“An hour? It takes you an hour to do your make up every day?”
I laughed embarrassedly as my friend teased me, his tone only half serious and the other half playful .
“You could have a talent. You could use that hour every day to learn a new language or play the violin. You could be that cool girl that plays the violin!”
“I’d be the ugly girl that plays the violin.”
My friend did not get it. This conversation had taken place a couple of years back, before I was practicing and, yes, when I really did spend at least an hour daily applying my makeup.
I had a special routine, you see: eyes, face, under eyes, eyebrows, cheeks and lips. Painting each facial feature would take at least 10 minutes, and every foundation-brush stroke had to be just right.
Thinking about it now makes me shudder with shame, what an unbelievable waste of time trying to supposedly “correct” something that was not wrong in the first place…
I recently read an article in an Islamic magazine in which a sister asks why we ladies bother to wear makeup. Evidently, the sister in question doesn’t see the need for any kind of cover up but her hijab, mashAllah.
As I read the article, however, I felt a strange mix of feelings; a sense of humiliation, of hurt and of childish petulance came over me. Though the language the sister was using in the article was aiming to be empowering, I felt as I was being chastized, told off for a bad habit that I had very little control over (– or so I thought).
What Does “Ugly” Mean?
Here’s where the problem lies: EVERYTHING in our society tells us that we are ugly. I’m not talking so much about the media’s mix of blatant and subliminal messaging, with those Maybelline billboards that wonder if ‘maybe she’s born with it’, whilst clearly suggesting that she’s probably not.
I’m speaking of our own personal communities of friends and family that literally tell us that if we are not prettying ourselves with cosmetics, there is something very wrong.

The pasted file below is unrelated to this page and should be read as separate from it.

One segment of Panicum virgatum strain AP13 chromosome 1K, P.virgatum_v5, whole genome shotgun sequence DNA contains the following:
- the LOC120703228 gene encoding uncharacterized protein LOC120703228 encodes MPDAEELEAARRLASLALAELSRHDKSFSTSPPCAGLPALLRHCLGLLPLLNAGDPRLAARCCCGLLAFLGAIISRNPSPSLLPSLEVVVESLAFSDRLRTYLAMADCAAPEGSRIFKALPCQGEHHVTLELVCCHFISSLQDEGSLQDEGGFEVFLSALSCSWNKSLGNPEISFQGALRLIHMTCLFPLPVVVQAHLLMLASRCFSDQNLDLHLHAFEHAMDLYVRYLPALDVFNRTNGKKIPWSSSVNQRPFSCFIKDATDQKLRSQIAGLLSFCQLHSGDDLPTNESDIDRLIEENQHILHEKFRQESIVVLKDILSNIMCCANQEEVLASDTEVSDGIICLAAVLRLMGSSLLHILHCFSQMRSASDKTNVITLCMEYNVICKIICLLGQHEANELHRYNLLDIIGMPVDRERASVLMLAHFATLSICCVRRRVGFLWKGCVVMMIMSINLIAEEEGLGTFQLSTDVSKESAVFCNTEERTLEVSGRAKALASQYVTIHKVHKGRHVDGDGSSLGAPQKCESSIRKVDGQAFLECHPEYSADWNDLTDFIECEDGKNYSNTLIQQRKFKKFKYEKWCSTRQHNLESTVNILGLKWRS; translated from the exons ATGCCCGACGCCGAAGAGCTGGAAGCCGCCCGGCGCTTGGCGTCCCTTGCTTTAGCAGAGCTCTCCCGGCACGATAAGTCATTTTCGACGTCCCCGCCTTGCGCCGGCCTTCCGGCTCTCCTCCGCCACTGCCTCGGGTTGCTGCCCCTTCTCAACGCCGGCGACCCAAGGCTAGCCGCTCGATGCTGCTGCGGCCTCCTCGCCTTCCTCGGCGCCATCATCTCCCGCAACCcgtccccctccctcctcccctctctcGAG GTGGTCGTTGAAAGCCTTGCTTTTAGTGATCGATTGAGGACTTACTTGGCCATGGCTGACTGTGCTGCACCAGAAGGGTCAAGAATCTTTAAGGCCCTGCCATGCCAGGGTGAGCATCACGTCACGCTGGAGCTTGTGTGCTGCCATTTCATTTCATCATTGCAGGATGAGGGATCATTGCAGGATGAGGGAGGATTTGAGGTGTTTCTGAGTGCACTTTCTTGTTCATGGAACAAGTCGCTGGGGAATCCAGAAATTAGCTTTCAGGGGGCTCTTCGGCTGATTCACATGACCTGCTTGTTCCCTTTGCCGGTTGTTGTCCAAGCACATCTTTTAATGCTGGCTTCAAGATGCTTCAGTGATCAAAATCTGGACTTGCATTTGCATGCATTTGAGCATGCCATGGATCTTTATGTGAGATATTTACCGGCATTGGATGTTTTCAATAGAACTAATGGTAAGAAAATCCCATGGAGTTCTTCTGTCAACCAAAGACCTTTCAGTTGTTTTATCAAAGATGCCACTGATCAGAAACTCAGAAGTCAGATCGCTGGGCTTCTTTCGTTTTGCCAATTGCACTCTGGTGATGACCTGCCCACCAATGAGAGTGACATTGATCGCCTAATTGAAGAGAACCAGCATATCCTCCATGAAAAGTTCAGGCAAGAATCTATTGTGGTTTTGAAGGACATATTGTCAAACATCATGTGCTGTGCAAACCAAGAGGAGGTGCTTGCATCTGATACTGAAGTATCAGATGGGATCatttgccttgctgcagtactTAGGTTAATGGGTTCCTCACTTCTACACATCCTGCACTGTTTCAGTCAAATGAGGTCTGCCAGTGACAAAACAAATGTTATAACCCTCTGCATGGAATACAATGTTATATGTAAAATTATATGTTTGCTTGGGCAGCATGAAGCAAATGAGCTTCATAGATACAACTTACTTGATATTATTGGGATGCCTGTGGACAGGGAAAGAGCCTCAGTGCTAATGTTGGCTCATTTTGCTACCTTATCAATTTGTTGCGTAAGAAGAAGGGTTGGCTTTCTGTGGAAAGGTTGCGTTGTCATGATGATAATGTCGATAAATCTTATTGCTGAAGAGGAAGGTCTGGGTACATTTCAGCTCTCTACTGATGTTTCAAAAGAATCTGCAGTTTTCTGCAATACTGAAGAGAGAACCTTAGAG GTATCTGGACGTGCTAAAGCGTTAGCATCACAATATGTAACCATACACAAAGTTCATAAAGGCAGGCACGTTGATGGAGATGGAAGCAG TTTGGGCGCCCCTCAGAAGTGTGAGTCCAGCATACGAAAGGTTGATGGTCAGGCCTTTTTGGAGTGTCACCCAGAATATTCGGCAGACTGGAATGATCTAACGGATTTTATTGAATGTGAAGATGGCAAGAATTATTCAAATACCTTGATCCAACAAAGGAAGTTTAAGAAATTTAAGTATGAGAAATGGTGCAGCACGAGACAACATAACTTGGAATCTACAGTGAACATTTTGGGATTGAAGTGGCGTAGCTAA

Many of us have experienced that awkward moment when you are asked, not out of spite or cruelty, but out of genuine concern from the enquirer, why you look so tired, sullen and unwell. Then, with a deep red flush creeping up from your neck into your bare face, you are forced to tell the truth: ‘because I’m not wearing makeup today…’
This is the exact reason that for so long I felt that makeup was not just a fun, once-in-a-while treat I liked to indulge in when visitors came around, but as a daily necessity, as important as brushing my teeth and certainly more important than praying my five daily prayers in those ignorant years when I wasn’t practicing, may Allah forgive me.
And this is why that article I read, with the innocent intention of encouraging sisters to love their natural beauty just as the author does, twisted a nerve inside of me. This sister was right, and I knew it, but my shame in knowing I was wrong caused me to become defensive.
From my own experience I can tell you this because, here’s an example: I think my sisters in Islam are beautiful. I think women are beautiful; especially without makeup.
Of course, when you consider what I have said about my own cosmetics habit above, this seems utterly paradoxical, I’m sure. But, in all honesty, a clean face, a happy smile and a sweet salaam are all that is needed to see someone as beautiful. Often what we see in others is not reflected in the mirror when looking at ourselves.
In the noble Quran, Allah tells us to ‘speak to them words of appropriate kindness’ (An-Nisa 4:8). Although this sweet extract is with regard to relatives, orphans and the needy, perhaps there is another lesson to be taken from this short excerpt.
Earlier I mentioned the blinkered vision of women, how we have the strange ability to look at each other with complete admiration and look at ourselves with utter disappointment. So perhaps, when the Creator tells us to speak to the weak among us with ‘appropriate kindness’, which could perhaps be interpreted as softly spoken truth, maybe we should be applying this softness when approaching our own weak selves.
Let’s be realistic; would you have the strength sister, to stop wearing make-up completely? Bare faced at home, at work, with friends and with family? In addition to this, could you carry out the even harder task of feeling, thinking and voicing only the kindest thoughts about yourself at all times?
Honestly, I’m not sure I could either.
But let us not resign ourselves to failure, and take on board the advice of the All Knowing, Who tells us in His noble book to: ‘seek Allah’s help with patient perseverance and prayer. It is indeed hard except for those who are humble’ (Al-Baqarah 2:45): a perfect piece of advice for every trial.
First published: November 2013